Of Mice and Men Essay

Custom Student Mr. Teacher ENG 1001-04 16 February 2017

Of Mice and Men

Through considering the roles of characters in the John Steinbeck novel Of Mice and Men I believe that the role of Curley’s wife is significant in the novel. Many aspects of her personality make her so important; other characters opinions on her also form a close judgment towards her from the beginning. I will be analysing her language and the way she communicates with the dominant males surrounding her at the ranch. I will look at how Steinbeck portrays her role in the novel and the impact that has on the reader and how they might perceive her character.

When introduced it is clear that she is attention seeking and very much a flirt. Steinbeck describes her by saying, “She had full rouged lips” and that she was “heavily made up” and wearing “a cotton house dress with little red mules, on the insteps which were little bouquets of red ostrich feathers”. It becomes clear that she wasn’t just looking for Curley so she told George and Lennie, but attention from the many men who worked on the ranch.

The fact that she was made up also implies that she has a lot of time on her hands and is somewhat bored. Steinbeck portrays her in this part of the novel as a flirt when she’s talking to the men, “She put her hands back and leaned against the door frame so that her body was thrown forward”. Furthermore, she tries her hardest to make conversation with the men, despite the fact they weren’t interested in speaking to her, she asks, “you’re the new fellas that just come, ain’t ya? George seemed reluctant to speak to her, he later referred to her as a “tramp” and “jail bait” what’s more he snapped at her when she was in the bunk house saying, “well he ain’t now” suggesting he just wants the conversation to end and for her to go. The introduction of Curley’s wife is an important part of her role, as the reader can easily draw a conclusion about her. Later on in the novel, when she is with Lennie in the barn, she says “go on feel right here” as she entices him to touch her soft hair.

She should have known the consequence of what would happen, because she had already unveiled the dead puppy that Lennie had petted too hard, as he liked to pet nice, soft things. Obviously this slipped her mind when asking him to feel her hair, as she was focused on all the attention she craved. A key aspect to look at when analysing this particular character is that the writer, John Steinbeck, calls her “Curley’s wife” throughout the novel. Not giving her an individual and personal name indicates a lack of authority and that she is owned by Curley and doesn’t have her own independence.

Curley’s wife herself also proclaims to being trapped and having regrets about the way her life could have been. In the final chapter when talking to Lennie in the barn she says, “I can’t talk to nobody but Curley. Else he gets made. ” She also confides in him saying, “I get awful lonely” Steinbeck tries to paint the reader a picture of how much she despises the way her life is. She tells Lennie about how she could have been a star; how she was spotted and could have been “in the movies” it’s as if Curley is to blame for the terrible life she seems to lead.

She tells him, “I coulda made somethin’ of myself”. It also becomes very clear that she is in the barn to talk about herself only, when Lennie tries to change the subject and move on to talking about himself being able to “tend the rabbits” she quickly interrupts and continues to talk about her own ambitions and problems. When she is unsure that Lennie has his full attention on her, she abruptly demands, “You listenin’? ” she then goes onto say “I don’t like Curley he ain’t a nice fella”.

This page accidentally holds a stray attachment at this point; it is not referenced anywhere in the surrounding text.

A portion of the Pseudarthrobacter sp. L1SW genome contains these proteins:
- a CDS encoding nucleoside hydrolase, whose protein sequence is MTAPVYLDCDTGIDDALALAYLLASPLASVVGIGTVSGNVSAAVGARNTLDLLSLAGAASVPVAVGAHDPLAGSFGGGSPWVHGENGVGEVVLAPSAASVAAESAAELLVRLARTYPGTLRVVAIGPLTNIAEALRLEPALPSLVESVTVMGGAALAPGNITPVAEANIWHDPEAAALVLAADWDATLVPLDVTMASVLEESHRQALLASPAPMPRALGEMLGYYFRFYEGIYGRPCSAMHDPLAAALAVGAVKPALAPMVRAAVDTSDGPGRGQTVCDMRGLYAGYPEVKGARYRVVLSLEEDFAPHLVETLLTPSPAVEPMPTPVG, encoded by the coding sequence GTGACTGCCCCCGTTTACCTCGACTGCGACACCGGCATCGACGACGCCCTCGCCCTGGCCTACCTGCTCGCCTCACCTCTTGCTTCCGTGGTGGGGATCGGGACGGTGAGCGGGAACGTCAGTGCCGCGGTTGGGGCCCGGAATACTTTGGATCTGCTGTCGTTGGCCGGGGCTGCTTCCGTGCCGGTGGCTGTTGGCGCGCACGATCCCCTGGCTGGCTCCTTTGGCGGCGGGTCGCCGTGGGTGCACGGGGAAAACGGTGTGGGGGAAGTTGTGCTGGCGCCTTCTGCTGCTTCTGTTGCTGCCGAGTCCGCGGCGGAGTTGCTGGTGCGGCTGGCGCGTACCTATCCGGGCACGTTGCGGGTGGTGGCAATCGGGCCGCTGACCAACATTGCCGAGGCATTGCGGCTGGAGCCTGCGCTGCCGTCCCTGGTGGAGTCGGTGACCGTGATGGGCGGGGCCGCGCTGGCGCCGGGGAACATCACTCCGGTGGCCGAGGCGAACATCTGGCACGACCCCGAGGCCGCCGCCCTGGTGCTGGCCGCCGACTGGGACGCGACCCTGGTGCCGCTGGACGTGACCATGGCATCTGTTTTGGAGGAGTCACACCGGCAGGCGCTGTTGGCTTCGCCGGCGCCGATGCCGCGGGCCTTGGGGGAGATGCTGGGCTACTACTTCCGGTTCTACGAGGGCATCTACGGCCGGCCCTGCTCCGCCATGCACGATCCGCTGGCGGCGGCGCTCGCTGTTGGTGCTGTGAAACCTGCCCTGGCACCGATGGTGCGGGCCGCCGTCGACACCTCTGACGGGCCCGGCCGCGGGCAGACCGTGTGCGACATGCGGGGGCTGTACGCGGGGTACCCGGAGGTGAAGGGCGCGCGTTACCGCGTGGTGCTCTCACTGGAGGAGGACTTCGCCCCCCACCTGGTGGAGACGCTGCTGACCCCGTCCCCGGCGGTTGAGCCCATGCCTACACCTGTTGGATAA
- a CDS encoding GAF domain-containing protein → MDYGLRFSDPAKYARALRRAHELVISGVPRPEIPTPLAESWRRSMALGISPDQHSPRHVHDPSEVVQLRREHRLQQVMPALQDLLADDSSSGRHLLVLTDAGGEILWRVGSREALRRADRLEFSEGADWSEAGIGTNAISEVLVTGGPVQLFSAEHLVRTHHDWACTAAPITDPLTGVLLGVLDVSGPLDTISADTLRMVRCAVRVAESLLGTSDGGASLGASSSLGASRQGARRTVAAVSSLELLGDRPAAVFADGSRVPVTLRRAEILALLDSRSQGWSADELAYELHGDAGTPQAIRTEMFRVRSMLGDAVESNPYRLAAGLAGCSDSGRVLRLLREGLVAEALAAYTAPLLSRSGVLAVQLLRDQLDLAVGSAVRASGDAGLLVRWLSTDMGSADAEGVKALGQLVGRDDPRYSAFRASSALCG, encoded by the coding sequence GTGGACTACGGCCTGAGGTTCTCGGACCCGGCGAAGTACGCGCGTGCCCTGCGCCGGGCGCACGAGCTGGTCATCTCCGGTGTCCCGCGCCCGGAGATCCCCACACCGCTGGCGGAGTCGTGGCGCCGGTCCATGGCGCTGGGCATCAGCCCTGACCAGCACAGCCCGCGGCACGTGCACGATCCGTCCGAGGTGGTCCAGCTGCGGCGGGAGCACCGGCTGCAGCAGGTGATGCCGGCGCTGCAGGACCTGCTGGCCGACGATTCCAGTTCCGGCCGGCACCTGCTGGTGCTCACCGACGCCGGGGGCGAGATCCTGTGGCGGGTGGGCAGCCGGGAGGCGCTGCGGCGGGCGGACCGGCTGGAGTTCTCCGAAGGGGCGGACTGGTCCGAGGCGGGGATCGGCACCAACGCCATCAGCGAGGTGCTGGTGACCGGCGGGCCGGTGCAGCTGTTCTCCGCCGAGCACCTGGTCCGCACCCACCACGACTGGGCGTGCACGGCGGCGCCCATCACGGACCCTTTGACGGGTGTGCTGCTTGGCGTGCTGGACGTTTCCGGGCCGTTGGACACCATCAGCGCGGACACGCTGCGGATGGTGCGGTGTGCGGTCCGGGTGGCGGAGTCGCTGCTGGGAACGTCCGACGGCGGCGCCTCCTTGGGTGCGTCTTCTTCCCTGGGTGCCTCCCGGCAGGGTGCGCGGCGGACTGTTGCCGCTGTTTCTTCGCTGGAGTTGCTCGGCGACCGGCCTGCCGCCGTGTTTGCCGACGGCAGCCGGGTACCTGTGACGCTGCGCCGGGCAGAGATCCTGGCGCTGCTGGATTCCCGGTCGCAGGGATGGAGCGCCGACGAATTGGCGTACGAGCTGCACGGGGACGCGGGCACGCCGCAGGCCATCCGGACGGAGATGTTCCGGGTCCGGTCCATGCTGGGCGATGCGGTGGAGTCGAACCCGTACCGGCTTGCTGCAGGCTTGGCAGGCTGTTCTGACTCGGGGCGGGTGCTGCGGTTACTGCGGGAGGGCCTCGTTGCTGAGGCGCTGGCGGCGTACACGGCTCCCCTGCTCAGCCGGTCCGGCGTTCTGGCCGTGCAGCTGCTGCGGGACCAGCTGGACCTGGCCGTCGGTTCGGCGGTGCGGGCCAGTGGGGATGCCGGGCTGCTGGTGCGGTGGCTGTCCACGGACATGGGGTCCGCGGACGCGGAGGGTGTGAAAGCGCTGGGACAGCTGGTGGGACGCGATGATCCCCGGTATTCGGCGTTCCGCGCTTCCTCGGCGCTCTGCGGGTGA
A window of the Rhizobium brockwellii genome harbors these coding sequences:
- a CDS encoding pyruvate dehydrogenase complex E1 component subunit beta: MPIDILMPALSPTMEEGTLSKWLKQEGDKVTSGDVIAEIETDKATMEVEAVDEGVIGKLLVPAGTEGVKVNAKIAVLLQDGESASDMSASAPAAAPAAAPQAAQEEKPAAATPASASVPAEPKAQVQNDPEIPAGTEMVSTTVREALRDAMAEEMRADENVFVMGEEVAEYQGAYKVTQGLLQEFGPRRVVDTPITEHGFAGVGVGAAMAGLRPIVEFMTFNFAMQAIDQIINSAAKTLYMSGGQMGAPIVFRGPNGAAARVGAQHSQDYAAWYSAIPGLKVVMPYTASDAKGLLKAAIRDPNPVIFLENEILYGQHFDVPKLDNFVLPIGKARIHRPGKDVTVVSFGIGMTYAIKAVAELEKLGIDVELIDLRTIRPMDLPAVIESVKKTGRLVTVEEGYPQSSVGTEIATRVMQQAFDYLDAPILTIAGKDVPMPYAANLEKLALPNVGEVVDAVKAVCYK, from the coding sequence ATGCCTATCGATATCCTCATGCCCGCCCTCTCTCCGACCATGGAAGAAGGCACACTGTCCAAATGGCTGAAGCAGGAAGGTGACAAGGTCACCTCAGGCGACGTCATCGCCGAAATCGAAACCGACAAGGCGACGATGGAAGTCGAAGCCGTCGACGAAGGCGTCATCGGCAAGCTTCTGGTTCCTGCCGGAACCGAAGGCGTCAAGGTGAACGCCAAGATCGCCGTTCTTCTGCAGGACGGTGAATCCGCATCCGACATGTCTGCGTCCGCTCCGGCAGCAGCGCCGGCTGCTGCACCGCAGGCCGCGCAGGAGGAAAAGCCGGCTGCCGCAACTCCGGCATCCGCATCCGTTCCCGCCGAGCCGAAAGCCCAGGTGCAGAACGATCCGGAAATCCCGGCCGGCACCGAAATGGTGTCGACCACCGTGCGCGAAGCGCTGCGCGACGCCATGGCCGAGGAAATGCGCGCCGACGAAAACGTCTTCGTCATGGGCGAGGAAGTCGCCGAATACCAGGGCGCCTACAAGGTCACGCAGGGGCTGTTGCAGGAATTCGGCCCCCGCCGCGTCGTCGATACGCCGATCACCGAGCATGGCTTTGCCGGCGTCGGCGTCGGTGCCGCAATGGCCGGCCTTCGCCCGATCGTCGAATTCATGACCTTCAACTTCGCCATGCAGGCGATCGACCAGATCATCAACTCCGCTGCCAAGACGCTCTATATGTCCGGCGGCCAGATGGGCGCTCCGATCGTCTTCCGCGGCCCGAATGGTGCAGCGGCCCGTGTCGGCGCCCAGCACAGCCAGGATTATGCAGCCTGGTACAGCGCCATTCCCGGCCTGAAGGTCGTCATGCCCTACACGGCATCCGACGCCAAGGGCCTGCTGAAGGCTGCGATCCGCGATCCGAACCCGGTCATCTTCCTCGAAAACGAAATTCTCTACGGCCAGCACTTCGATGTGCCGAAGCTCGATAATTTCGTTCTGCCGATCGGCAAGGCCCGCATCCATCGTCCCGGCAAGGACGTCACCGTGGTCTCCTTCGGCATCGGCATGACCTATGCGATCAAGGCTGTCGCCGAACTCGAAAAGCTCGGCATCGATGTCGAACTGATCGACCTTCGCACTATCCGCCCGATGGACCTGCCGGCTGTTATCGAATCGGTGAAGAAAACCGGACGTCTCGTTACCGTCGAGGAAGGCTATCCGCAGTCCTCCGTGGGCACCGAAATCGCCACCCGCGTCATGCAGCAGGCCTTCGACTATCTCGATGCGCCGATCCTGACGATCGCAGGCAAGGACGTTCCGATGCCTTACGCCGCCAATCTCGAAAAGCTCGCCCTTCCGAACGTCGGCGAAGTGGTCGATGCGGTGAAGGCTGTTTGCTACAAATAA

Unusual as it is for a woman to talk of her husband this way, Steinbeck wants the reader to sympathise with her in a way. She didn’t want a life like this as she tells Lennie, and this may be why she acts in a way that draws attention. Before Curley’s wife is introduced properly in the novel, there is conversation about her between Candy, George and Lennie. Candy says, “Yeah purdy… but… well she got the eye”. Already we can draw a small conclusion the she doesn’t have the best reputation and the men on the ranch are wary of her flirtatious nature.

George warns Lennie to stay away from her; he says fiercely to Lennie, “You don’t even take a look at that bitch” George acts a little distrustful of Lennie and suspicious that Curley’s wife could end up getting him into trouble. She seems to be aware that the men on the ranch are cautious of her, she says, “Ain’t I gotta right to talk to nobody? Whatta they think I am anyways? ” when she’s talking to Lennie in the barn. She may be flirting to draw attention to herself, however the fact that she may be a little too flirt doesn’t cross her mind, and she is asking Lennie for assurance here and doesn’t quite know what she does wrong.

In conclusion, I agree that Curley’s wife plays a huge part in the novel, affecting other characters around her and the opinion they have on her, whether it be good or bad. I can decide upon the fact she is after attention, but not just for vanity and self worth, she is lonely and unhappy with her life she lives along side Curley, she doesn’t like the way he treats her and so confides and gets close to other men on the ranch. John Steinbeck gives her an automatically inferior role as he names her just “Curley’s wife” and gives a clear understanding of her personality before she is even introduced in the novel.

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  • University/College: University of Arkansas System

  • Type of paper: Thesis/Dissertation Chapter

  • Date: 16 February 2017

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